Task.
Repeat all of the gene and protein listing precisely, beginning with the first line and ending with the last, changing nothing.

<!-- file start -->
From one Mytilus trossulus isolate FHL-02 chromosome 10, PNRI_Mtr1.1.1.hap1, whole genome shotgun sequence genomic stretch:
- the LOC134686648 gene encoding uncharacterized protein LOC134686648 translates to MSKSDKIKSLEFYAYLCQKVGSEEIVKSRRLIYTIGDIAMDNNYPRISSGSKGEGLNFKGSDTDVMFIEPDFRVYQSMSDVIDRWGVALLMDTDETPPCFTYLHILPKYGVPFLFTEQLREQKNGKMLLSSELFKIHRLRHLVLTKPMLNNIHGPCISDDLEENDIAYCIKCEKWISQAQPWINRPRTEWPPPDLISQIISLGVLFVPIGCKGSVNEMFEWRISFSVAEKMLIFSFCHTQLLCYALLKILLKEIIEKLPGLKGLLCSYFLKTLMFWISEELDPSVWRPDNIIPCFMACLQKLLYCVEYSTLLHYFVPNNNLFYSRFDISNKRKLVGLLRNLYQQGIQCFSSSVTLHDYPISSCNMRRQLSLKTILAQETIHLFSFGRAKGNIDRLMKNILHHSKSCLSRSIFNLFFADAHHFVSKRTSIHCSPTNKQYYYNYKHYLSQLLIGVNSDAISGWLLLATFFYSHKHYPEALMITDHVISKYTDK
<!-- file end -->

From one Mytilus trossulus isolate FHL-02 chromosome 10, PNRI_Mtr1.1.1.hap1, whole genome shotgun sequence genomic stretch:
- the LOC134686648 gene encoding uncharacterized protein LOC134686648 translates to MSKSDKIKSLEFYAYLCQKVGSEEIVKSRRLIYTIGDIAMDNNYPRISSGSKGEGLNFKGSDTDVMFIEPDFRVYQSMSDVIDRWGVALLMDTDETPPCFTYLHILPKYGVPFLFTEQLREQKNGKMLLSSELFKIHRLRHLVLTKPMLNNIHGPCISDDLEENDIAYCIKCEKWISQAQPWINRPRTEWPPPDLISQIISLGVLFVPIGCKGSVNEMFEWRISFSVAEKMLIFSFCHTQLLCYALLKILLKEIIEKLPGLKGLLCSYFLKTLMFWISEELDPSVWRPDNIIPCFMACLQKLLYCVEYSTLLHYFVPNNNLFYSRFDISNKRKLVGLLRNLYQQGIQCFSSSVTLHDYPISSCNMRRQLSLKTILAQETIHLFSFGRAKGNIDRLMKNILHHSKSCLSRSIFNLFFADAHHFVSKRTSIHCSPTNKQYYYNYKHYLSQLLIGVNSDAISGWLLLATFFYSHKHYPEALMITDHVISKYTDK